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The Marriage-Feast, and the unworthy Gmsts.

A Monarch who with regal Pomp and State,

The Nuptials of his Son would celebrate.

His Servants sent t invite the Country round,

But all with one consent Excuses found:

The first had Oxen which he never saw,

And them he needs must go to prove and draw.'

The second had a Purchase newly made,

And begs his Patience till his Grounds survey'd:

The third his Bride had just conducted home,

For him, he cou'd not, nor he wou'd not come:

The rest dispatch'd the Messengers employ'd.

Justly enrag'd the King, th' ungrate destroy'd,

And sends his Servants, worthier Guests to find,

Who bring the Poor, the Lame, the Maim'd, the Blind.

Amidst the crowded Room a Wretch appears,

Who in contempt a sordid Garment wears.

The King commands to seize, and binds him fast,

And into Dungeons deep, and utter Darkness cast.

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Z. A certain king made a marriage for his son,&cc.

11. And when the king came in to sec the guests, he saw there a man which had not on a weddinggarment:

12. And he saith unto him, Friend, how earnest thu in hither, not having a wedding-garment? And he was speechless.

13. Then said the king to the servants, Bind him hand and foot, and take him away, and cast him into outer darkness: there shall he wee sing and gnashing of teeth.


The Question of the Pharisees concerning Tribute answer d.

HPHE Herodians and the Pharisees combine,

T' intrap our Lord was their accurss'd Design,

And thus accost him— Rabbi I well we know,

Thou dost the Way of Truth to Mortals show:

To Fear a Stranger, vice thou dost not spare,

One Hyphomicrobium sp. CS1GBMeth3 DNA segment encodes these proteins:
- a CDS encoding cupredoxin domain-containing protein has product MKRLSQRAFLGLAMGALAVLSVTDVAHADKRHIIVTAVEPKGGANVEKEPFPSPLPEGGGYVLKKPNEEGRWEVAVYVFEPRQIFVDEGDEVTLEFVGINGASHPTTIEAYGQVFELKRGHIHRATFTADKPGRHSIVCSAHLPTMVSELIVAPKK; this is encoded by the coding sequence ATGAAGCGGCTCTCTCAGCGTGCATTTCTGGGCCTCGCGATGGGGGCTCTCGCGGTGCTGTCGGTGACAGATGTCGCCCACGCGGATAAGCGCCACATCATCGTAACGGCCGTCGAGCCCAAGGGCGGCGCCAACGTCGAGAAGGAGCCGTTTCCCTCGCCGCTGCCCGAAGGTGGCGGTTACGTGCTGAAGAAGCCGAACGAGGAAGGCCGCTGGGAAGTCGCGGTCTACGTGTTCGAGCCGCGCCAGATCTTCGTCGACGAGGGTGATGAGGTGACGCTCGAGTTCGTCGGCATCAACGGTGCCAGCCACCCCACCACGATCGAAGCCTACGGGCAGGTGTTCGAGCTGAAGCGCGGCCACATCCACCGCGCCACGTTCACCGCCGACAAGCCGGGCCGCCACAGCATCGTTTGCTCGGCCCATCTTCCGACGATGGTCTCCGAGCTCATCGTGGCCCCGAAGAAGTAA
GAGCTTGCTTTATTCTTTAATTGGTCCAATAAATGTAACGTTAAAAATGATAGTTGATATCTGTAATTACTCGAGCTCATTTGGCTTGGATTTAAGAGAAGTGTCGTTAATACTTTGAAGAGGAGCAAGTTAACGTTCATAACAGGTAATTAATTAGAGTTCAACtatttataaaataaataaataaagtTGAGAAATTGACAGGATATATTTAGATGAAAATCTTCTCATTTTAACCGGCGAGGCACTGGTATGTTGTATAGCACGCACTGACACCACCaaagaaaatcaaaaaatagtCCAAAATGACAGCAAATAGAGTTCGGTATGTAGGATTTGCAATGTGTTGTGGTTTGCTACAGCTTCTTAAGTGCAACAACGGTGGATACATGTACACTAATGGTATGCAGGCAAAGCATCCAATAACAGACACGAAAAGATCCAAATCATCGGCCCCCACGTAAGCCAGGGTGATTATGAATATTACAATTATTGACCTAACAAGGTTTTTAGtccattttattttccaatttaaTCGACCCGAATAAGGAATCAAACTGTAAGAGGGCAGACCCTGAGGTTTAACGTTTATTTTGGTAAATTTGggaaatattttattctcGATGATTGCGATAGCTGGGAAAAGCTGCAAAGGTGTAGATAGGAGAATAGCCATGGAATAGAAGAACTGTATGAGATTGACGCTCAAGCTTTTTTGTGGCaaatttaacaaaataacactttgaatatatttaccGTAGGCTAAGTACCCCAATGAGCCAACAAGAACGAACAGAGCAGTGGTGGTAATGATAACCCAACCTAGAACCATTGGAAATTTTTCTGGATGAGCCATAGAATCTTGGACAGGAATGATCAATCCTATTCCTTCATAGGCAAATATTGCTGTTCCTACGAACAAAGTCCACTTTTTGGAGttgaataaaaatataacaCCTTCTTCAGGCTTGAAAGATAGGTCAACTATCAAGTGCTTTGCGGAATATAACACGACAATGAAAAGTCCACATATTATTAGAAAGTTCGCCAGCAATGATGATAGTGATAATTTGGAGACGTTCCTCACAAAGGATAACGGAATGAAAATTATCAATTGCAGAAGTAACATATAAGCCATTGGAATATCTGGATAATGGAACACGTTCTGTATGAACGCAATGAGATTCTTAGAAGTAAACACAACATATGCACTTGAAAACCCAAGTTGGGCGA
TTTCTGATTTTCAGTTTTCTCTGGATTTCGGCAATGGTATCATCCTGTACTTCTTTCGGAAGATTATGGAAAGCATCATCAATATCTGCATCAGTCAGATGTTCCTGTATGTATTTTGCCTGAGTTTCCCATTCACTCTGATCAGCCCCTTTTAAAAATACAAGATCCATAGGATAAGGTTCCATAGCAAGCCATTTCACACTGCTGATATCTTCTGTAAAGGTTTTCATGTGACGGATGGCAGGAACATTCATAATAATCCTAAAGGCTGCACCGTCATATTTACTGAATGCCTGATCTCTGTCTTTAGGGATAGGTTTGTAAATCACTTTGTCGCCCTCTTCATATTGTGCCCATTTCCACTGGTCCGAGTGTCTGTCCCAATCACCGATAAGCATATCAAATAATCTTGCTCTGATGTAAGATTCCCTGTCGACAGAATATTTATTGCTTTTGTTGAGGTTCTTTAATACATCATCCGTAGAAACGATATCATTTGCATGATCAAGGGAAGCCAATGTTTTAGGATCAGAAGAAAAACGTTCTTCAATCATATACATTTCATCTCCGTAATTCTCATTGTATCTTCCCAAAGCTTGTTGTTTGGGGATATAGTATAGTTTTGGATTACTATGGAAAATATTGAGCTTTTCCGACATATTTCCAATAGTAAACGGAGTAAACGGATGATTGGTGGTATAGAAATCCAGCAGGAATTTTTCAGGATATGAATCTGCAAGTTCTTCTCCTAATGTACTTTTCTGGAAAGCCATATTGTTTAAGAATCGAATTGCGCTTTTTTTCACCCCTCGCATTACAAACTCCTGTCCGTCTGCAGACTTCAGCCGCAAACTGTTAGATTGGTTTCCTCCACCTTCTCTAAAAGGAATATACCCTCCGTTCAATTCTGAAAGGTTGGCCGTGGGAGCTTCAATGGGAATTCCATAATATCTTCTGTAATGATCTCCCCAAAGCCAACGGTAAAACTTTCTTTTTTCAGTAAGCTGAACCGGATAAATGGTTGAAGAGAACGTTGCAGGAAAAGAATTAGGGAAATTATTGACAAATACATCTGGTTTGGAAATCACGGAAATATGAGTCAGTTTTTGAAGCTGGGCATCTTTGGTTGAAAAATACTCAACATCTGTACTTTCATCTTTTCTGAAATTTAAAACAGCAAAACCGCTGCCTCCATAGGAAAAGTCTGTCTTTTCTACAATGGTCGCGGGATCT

Despise the Mean, nor for the greatest Care.

Inform us then, shall We to Cesar pay,

Whom now compell'd the chosen Race obey,

That Tribute which with harsh and rig'rous Hand,

His impious Publicans of us demand?

Their Wickedness from him they could not hide,

Who all things knows, and cautious thus reply 'd.

You Hypocrites! in vain, why tempt you me.?

The question'd Tribute-Money let me fee!

T hey brought a Piece, he asks 'em whose the Coil,

And whose th' Inscription? Cesar's they rejoyn.

To Cesar whence Protection they receive,

He bids 'em pay his Due, to God they God's must give.

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19. S&«? me the tribute-money. And they brought ftnto him apeny.

10. And he saith unto them, Whose is this image *>>d superscription i

11. Iheysay unto him, Celt's. Then said he mo them, Render therefore unto Cesar, the things »b>cb are CesarV: and unto God, the things thai m Gods. 6


The Signs cf Christ's coming to Judgment.

/^VN lofty Olivet beneath the shade,

Whence the devoted City he survey'd;

Our Saviour sat, th' Apostles him attend,

And ask'd him trembling, when the World must End,

And he to Ju/flgment come? He thus replies,

—Be not deceiv'd, for Nation first must rife,

Encountring Nation, Plagues and Famine reign,

But the beginning of their hopeless Pain.

E'en you, my Friends, who Heav'n's Commands' obey,

Hated of all, and all shall you betray:

The spatious Globe my sacred Law must hear,

And then prepare, for then the End is near:

The Sun shall to eternal Shades descend,

The Moon her shorter Year for ever end:

The Son of Man amidst the Clouds appear,

And all the conscious Earth shall shake for sear;

Th' Angelic Guards discharge their weighty Trust,

And from a flaming World, collect and save the Just.

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